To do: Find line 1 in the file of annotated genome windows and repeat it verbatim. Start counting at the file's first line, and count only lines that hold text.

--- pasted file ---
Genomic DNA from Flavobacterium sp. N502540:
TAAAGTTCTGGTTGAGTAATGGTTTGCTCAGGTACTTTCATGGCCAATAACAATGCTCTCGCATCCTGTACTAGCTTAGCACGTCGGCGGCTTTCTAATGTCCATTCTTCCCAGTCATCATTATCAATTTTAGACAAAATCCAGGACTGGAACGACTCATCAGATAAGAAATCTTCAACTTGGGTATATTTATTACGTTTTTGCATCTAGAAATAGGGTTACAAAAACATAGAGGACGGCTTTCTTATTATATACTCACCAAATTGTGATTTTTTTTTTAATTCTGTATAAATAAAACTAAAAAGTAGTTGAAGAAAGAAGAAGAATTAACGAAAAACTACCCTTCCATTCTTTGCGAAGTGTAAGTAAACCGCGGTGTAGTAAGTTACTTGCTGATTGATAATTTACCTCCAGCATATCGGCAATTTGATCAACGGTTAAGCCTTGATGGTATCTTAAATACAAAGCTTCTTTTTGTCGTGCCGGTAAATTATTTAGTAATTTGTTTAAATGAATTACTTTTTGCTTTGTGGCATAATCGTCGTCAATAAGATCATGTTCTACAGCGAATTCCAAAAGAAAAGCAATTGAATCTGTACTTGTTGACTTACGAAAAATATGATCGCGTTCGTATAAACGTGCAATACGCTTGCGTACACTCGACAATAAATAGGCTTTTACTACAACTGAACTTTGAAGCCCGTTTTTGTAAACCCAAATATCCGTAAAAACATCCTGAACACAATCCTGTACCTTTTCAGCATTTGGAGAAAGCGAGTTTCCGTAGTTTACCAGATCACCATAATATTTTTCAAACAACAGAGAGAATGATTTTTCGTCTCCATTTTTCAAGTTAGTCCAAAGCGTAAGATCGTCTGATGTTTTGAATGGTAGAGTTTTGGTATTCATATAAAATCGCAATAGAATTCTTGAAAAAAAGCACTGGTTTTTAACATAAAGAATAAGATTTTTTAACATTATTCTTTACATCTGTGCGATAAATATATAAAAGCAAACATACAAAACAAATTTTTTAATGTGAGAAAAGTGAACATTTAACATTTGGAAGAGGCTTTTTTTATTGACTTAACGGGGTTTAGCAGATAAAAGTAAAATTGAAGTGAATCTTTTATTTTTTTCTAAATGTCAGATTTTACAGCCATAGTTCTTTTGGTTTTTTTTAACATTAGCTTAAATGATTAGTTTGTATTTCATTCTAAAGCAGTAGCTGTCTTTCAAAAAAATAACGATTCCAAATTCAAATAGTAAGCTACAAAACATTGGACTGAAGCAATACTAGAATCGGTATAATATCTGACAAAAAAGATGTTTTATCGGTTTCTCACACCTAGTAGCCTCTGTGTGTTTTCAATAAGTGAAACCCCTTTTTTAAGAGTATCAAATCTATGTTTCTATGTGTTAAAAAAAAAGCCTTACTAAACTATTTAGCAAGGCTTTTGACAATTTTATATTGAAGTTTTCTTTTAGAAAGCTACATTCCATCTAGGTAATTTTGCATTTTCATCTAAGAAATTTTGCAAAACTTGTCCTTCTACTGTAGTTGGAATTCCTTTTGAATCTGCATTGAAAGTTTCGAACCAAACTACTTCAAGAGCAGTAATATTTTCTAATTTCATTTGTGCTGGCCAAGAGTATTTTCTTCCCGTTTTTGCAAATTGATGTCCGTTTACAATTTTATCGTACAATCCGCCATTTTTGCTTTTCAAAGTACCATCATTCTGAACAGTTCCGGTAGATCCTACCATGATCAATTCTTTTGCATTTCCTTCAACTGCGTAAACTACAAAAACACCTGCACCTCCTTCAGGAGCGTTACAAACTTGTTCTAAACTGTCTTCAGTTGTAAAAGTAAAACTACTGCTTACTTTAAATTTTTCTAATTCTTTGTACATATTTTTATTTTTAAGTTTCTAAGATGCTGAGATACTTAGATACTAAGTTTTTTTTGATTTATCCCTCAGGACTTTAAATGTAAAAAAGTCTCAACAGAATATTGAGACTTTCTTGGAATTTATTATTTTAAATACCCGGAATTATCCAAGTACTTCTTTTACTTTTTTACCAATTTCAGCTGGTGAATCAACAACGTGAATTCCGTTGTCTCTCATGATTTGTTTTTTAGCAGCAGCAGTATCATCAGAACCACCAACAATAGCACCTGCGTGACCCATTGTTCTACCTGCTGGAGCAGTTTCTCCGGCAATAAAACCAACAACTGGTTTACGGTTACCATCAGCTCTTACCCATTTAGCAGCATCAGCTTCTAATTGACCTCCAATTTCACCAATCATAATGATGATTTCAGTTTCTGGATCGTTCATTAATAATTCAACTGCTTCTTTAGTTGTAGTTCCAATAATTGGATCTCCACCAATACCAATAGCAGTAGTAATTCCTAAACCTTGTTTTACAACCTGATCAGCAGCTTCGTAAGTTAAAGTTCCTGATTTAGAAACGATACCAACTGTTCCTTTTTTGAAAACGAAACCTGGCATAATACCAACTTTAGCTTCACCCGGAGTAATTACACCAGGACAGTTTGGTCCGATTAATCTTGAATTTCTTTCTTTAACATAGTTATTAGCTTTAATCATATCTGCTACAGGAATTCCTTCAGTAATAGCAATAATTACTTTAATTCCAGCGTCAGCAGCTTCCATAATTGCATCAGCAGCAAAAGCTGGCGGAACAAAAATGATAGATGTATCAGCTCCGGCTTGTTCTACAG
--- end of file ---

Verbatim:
Genomic DNA from Flavobacterium sp. N502540: